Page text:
Gambaran Imunohistokimia Synaptophisin pada Neuron Otak Tikus Pasca Mengalami Cedera Otak Traumatik
Immunohistochemistry of Synaptophisin in Rat Brain Neurons After Traumatic Brain Injury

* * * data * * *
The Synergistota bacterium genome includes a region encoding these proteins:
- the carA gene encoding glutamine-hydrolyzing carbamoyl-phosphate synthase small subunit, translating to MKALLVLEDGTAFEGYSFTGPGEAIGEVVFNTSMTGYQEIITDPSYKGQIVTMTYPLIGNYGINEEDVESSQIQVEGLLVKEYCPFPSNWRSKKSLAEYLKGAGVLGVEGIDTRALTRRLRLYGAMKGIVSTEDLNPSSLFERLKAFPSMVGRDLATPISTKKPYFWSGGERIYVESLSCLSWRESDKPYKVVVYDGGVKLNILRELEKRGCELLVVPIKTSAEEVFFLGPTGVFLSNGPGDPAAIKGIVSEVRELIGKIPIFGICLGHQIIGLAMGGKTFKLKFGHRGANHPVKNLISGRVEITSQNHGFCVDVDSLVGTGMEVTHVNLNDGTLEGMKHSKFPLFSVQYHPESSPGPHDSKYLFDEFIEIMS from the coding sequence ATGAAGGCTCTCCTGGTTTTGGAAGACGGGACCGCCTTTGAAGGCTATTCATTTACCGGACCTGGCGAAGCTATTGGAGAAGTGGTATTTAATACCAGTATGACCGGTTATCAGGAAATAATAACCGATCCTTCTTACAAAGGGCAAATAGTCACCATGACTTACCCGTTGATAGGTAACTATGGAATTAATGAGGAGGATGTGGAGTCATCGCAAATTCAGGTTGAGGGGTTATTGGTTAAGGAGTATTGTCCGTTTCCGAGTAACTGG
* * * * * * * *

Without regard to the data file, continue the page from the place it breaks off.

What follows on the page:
AbstractTBI is mechanically followed by pathomechanisms that cause damage to surrounding neurons, such as cell and tissue necrosis, inflammation, cerebral edema, breakdown of the blood-brain barrier, and hyperthermia. The more severe the brain injury, the greater the impact on the inflammatory response. Therefore, this study aims to determine the histopathological description of edema in rat brain cells after TBI and to analyze the relationship between differences in trauma burden and histopathological features of brain cell inflammation, hematoma, and edema in mice after traumatic brain injury. This study uses an experimental observational-analytical research design. Sprague-Dawley mice were used as research subjects and divided into four cluster groups (and one control group) with varying trauma-loading interventions. The trauma loads given were 20 grams, 40 grams, 60 grams, and 80 grams. Following the trauma load application, the mice's brains were biopsied one hour after the intervention to observe histopathological features of inflammatory markers (synaptophysin) and brain cell edema. The data were then analyzed using the SPSS program. Twenty mice were included in this study. The results of the study showed that there was a mean load of 50 grams, and there is a mean synaptophysin percentage of 23.5%. There was a significant relationship between differences in trauma load and the percentage of post-TBI rat brain cell edema (p <0.001). There is a perfect and strong correlation between differences in trauma load and the percentage of synaptophysin (p=0.926). It was discovered that as the trauma load increased, there was a growing percentage of edema and inflammation in the histopathological features of the mice’s brains. There was a significant difference between the severity of trauma and the percentage of brain cell inflammation and edema one hour after brain injury in mice. The more severe the level of trauma given, the higher the percentage of inflammation and edema that occurs in rat brain cells. The result is especially notable since the inflammation and edema is found one hour within injury.
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